Eating Clean on a Tight Budget? Yes You Can!

Dear Boys and Girls,

Is it possible to eat clean when on a very tight budget? People think it’s not, but I’ve been saying for years that it is. It’s time to prove it.

My plan (upon the suggestion of a friend) is to post three meal plans: one for folks looking to lose weight/eat clean on a shoe-string budget, one for those with a bit elasticity in their wallets, and the third, for those who are looking for optimum health without having to worry about cost.

Ideally we would all be able to eat farm-raised, chemical free poultry/beef. ¬†After watching the documentary Food Inc., I’m sorry to say that when it comes to eating chicken and beef, folks on a tight budget really do get the short end of the stick. Organic, farm-raised chicken or beef can cost around $8 to $9 a pound. For many, that’s just outside of the budget. Well, you do what you can. You can still get good quality food for cheap.

Okay, here we go.

Breakfast:

Quaker Oatmeal ($3.59 for 18 ounce canister), 6 egg whites or egg beaters (15 ounce $3.99)

Snack:

2 Quaker rice cakes $2.69 (you get 7 days’ worth in a bag), 1 tablespoon of Smucker’s creamy natural peanut butter ($3.69 for jar), 1 scoop of whey protein (Beachbody brand $39.99. It will last you about a month if you use a scoop per day) mixed with water

Lunch:

6 ounces of boneless, skinless chicken breast ($3.29/lb for family pack), sweet potato (.99/lb) or 1 cup of Lundberg brown rice ($3.69 for 2lb bag) , 2 cups frozen veggies (you can find these for 10 for $10 on sale!)

Snack:

hummus (Tribe 4-pack $2.69) and 2 cups of veggies, or cup of fat-free cottage cheese ($3.59 for 16 ounces), or whey protein and 1/2 serving frozen fruit

Dinner:

6 ounces of chicken/fish/beef (keep beef to once a week) and veggies


Water: 8 to 10 glasses per day, more if very active

Supplements: at the very minimum, take a multi-vitamin.

Note: I stay away from dairy and wheat. I feel less bloated without it. Also, I eat very little fruit.

Total price for the week: Around $35 to $40.

Most people eat out at least once or twice a week. If you cut back on just one dining out experience, you’ll find that you can put that towards your groceries.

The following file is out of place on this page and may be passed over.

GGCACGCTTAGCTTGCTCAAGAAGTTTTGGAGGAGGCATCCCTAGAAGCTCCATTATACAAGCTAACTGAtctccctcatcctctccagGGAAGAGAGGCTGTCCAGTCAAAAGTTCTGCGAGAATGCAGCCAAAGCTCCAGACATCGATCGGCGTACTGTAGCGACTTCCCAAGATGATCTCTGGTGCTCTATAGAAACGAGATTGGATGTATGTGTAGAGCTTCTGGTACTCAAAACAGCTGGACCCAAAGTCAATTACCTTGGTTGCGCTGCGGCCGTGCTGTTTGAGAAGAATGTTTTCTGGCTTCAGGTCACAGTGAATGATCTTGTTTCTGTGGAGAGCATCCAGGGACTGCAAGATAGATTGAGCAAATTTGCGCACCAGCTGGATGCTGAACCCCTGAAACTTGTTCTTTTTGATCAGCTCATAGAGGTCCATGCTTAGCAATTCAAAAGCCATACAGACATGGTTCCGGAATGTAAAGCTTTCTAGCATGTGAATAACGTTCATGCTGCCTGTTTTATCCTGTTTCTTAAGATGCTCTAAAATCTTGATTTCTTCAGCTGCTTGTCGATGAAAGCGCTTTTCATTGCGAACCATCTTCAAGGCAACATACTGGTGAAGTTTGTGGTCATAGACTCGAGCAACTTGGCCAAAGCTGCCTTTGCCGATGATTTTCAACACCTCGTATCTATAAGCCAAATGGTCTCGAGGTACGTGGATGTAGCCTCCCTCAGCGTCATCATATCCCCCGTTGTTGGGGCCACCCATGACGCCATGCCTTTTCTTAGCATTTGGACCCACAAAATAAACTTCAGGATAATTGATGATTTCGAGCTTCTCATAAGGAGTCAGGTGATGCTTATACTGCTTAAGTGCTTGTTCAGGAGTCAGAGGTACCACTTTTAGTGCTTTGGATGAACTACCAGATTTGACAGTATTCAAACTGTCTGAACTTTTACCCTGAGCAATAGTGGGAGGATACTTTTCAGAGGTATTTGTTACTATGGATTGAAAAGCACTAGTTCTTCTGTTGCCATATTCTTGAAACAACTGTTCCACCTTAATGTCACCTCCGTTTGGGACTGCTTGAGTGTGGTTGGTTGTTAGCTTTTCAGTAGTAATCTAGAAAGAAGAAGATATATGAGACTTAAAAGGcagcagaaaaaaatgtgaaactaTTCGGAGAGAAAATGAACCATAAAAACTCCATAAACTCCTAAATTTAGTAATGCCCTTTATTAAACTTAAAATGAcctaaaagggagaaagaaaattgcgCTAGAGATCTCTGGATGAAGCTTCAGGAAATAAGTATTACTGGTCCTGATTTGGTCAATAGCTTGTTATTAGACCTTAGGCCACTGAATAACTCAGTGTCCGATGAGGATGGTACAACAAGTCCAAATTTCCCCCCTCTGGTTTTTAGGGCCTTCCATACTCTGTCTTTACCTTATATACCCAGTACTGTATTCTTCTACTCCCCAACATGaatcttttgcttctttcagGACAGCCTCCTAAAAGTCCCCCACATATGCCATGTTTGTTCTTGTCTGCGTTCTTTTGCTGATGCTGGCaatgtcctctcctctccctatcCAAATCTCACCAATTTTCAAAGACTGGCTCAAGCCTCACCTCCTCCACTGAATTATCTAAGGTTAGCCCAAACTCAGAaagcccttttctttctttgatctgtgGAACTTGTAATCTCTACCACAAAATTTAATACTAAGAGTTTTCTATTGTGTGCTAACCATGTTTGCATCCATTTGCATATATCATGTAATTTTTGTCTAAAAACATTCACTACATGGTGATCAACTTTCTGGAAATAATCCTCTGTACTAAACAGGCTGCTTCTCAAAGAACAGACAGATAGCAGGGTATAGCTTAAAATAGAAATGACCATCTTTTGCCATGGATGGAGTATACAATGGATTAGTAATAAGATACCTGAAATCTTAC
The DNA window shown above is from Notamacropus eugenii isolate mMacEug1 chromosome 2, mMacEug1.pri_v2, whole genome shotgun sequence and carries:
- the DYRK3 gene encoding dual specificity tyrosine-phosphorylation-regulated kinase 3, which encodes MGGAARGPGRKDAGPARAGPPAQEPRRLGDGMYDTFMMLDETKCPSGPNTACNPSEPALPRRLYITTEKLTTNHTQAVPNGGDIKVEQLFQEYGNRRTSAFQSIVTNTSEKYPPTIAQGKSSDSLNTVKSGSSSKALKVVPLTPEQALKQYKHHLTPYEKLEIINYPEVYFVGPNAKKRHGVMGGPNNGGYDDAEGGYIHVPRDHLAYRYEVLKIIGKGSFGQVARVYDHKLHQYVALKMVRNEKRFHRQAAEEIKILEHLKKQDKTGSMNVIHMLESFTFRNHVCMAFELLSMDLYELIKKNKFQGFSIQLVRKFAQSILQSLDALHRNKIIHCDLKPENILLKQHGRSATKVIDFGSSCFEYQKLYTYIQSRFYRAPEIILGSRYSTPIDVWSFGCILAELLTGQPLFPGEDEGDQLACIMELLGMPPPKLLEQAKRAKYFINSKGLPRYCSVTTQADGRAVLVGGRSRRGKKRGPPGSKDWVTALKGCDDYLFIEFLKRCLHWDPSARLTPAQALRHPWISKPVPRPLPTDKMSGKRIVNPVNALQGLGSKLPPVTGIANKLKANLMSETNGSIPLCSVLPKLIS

Happy eating, boys and girls. Don’t let your tight budget keep you from eating clean and reaching your goals.

Barbie Decker, PhD

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6 Responses to Eating Clean on a Tight Budget? Yes You Can!

  1. Tom Hirt says:

    Nice job Barbie!! Such a common myth that is brought up almost as an excuse. I’m sharing this with my folks. Retweeted!!

  2. Jessica says:

    Good article! And if you buy store brand oatmeal its even cheaper:)

  3. Shandus says:

    This is such a great blog post! I tweeted it for others to see!

  4. Eric Piper says:

    Nice post Barbie!
    Anothre point to mention about affordability and healthy eating: if you want everything prepared for you before hand…it costs more. If you are willing to make everything from scratch…which takes planning and time….eating healthy can be very affordable. Case in point, last night at the produce section I was buying cauliflower and broccoli (which I love as snacks). I had a choice between a fist sized bag, already cut into small portions in a cool resealable bag for $3, or I could get an enormous head of for 1.89. Oh no! If I get the big one for less, I’ll actually have to get out the cutting board and…and.. prepare my own food!
    We live in a society of Give it to me Now!… Instant Gratification is King. Fitness is one of those things that takes time investment and patience, which is why the average American struggles. But our impatience is evident even in how we purchase food. I have retaken my kitchen…and yes, buying healthy foods can cost a heck of a lot more than processed, crappy foods….if you want it all made up for you. Take time to prepare your foods from scratch, and it is actually very affordable after all. Plus…I am having way too much fun choppin’ up stuff in the kitchen on my cutting board!

  5. Cathy says:

    I am not sure exactly how you did your calculations. I add up all of those prices (assuming enough food for 7 days, 6 oz of meat at lunch and dinner and 200g of sweet potato)—and I get $50.69. Then, if I add in the costs of the protein powder ($39.99/4) I am up to nearly $60 bucks per person per week! Assuming 4 people in a family, that is $240 a week. That, sadly, isn’t going to fit into many people’s “tight” budget. Also, it allows for very little variety in what you have to eat during the week.

  6. Get Fit With Barbie says:

    Thanks for reading, Cathy. I can’t remember, but I think I didn’t add up the protein powder. Not sure since it was written a while back. However, you could cut back on the amount of protein, since we really don’t need 6 ounces per person. And children eat less, too. As for variety, I was just providing an example. I acknowledge that it’s tough, just trying to provide some options and alternatives. It’s too bad that eating nutritiously has become a luxury.

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